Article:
Man Buns & Purple Hair
Can Employers Regulate Physical Appearance?
Certain states such as California and Illinois have been or are in the process of enacting laws to protect employees’ hairstyles because of the fear that banning specific looks may have a disparate impact on certain protected classes of workers. Wisconsin currently has no such law. The city of Madison, however, has long had an ordinance prohibiting employment discrimination based on physical appearance, unless there’s a reasonable business purpose justifying the workplace policy.
Madison General Ordinance (MGO) Section 39.03(8) provides:
(8) Employment Practices. It shall be an unfair discrimination practice and unlawful and hereby prohibited: (a) For any person or employer individually or in concert with others to fail or refuse to hire or to discharge any individual, or otherwise to discriminate against any individual with respect to her/his compensation, terms, conditions, or privileges of employment, because of such individual’s protected class membership [emphasis added].
MGO section 39.03(2) defines physical appearance as “the outward appearance of any person, irrespective of sex, with regard to hairstyle, beards, manner of dress, weight, height, facial features, or other aspects of appearance. It shall not relate, however, to the requirement of cleanliness, uniforms, or prescribed attire, if and when such requirement is uniformly applied for admittance to a public accommodation or to employees in a business establishment for a reasonable business purpose.” In short, physical appearance is a protected class under the ordinance.
Decisions Involving Physical Appearance
Madison’s physical appearance ordinance was adopted in the 1970s, but only a few decisions have been rendered under it. In one case, the Madison Equal Opportunities Commission (MEOC) found a McDonald’s no-beard policy constituted discrimination based on physical appearance because its asserted concerns about health, safety, and a public image of cleanliness were pretextual (or a cover-up for discrimination). The state circuit court reversed the decision, and the Wisconsin Court of Appeals affirmed the trial court’s ruling.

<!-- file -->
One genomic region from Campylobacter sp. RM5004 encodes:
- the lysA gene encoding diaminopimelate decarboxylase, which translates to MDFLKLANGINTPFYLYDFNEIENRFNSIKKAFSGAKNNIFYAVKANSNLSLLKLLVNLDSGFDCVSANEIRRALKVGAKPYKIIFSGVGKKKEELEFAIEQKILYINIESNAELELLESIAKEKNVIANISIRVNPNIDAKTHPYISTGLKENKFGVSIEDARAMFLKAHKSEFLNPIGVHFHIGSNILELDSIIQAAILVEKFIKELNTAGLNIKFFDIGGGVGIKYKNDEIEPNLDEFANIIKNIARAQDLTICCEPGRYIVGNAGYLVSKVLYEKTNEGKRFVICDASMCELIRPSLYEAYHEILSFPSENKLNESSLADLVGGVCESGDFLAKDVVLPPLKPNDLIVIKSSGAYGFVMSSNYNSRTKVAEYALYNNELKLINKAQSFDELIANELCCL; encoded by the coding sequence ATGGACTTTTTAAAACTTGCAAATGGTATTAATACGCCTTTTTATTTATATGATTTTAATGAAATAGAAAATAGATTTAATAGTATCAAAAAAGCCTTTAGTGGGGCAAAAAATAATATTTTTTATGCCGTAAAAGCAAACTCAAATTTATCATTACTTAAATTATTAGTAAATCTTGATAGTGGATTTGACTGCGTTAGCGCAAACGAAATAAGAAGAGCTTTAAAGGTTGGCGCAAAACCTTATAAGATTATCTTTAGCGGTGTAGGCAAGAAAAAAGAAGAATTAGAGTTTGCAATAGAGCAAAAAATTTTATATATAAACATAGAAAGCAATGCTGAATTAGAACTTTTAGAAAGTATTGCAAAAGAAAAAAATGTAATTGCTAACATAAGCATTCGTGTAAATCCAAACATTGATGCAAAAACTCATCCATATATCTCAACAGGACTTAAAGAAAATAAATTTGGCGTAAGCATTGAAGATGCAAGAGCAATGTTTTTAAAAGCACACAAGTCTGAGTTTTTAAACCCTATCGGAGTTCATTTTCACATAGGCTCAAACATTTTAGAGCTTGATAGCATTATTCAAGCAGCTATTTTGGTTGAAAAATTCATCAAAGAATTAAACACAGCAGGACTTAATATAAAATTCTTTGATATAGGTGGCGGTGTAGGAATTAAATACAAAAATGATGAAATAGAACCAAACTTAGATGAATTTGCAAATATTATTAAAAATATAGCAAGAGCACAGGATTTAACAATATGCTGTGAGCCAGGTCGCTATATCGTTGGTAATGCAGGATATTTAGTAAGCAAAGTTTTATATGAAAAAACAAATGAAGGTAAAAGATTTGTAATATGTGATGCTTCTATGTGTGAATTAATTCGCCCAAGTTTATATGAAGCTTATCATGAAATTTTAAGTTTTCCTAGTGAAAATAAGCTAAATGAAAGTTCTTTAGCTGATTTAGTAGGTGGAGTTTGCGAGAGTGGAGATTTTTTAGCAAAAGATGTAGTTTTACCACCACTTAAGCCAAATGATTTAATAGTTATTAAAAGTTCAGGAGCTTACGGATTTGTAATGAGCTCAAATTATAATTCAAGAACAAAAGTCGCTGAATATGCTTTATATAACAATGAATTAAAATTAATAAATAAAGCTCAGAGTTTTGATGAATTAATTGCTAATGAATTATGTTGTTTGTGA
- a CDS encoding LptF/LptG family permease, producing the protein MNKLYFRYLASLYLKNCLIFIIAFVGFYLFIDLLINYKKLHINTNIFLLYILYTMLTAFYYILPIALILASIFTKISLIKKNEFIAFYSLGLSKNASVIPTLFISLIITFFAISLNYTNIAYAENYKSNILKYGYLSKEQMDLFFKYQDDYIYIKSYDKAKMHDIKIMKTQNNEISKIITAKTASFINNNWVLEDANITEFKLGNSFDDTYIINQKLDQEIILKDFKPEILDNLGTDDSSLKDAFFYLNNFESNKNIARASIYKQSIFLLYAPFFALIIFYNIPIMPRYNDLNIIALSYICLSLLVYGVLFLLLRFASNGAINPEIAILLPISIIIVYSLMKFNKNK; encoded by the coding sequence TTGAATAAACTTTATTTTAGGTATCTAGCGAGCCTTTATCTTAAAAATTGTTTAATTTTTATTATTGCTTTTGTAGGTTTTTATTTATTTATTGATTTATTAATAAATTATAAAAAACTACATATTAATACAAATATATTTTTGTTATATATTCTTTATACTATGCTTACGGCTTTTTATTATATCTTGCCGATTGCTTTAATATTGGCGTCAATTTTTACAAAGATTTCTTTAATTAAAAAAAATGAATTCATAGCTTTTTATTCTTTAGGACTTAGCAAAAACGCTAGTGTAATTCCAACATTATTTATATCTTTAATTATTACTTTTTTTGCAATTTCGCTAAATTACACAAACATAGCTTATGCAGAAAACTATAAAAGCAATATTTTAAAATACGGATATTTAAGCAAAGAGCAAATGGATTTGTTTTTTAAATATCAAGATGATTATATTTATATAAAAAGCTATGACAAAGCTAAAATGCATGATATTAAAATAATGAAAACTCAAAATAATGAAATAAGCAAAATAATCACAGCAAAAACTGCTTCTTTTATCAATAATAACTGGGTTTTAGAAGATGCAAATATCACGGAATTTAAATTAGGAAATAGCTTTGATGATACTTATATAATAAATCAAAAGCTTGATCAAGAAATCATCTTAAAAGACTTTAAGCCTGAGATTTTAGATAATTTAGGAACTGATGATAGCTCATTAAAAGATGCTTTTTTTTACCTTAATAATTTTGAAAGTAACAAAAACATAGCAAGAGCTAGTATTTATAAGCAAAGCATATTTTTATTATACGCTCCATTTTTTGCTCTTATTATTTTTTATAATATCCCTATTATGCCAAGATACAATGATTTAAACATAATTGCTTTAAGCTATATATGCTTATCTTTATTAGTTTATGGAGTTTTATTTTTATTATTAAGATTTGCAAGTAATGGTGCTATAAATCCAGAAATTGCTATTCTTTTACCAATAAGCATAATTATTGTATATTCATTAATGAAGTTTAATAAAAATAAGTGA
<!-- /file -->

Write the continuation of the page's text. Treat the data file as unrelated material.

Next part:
In another case, an employee challenged a policy banning long skirts. A hearing examiner found the policy was discriminatory because (1) it was too vague and (2) the employer had presented no evidence to justify its articulated business purpose of safety. The MEOC ruled, however, that the employer’s safety concern was sufficient, and the complainant hadn’t carried her burden of proving prohibiting long skirts was pretextual.
Finally, about 20 years ago, an employee challenged her termination for wearing a nose ring against a Madison Sam’s Club dress code. The hearing examiner ruled for the employee, saying the employer had no right to insist on a “conservative” image. The trial court and the court of appeals found in Sam’s Club’s favor, stating the company had the right to enforce a no-frills dress code on its employees, which included prohibiting the wearing of a nose ring.
Madison employers need to make sure you are aware of and adhere to the requirements of the city’s physical appearance ordinance. You need to understand the reasonable business purpose applies only to cleanliness, uniforms, or prescribed attire. So a business that doesn’t have any specific safety concerns can’t regulate hair length and has no basis to regulate hair color. Employers outside of Madison should be cognizant that some dress codes may create a disparate impact on certain protected classes, which could be the basis for a discrimination complaint.
This article, slightly modified to note recent updates, was featured online in the Wisconsin Employment Law Letter and published by BLR®—Business & Legal Resources. Reproduced here with the permission of BLR®—Business & Legal Resources.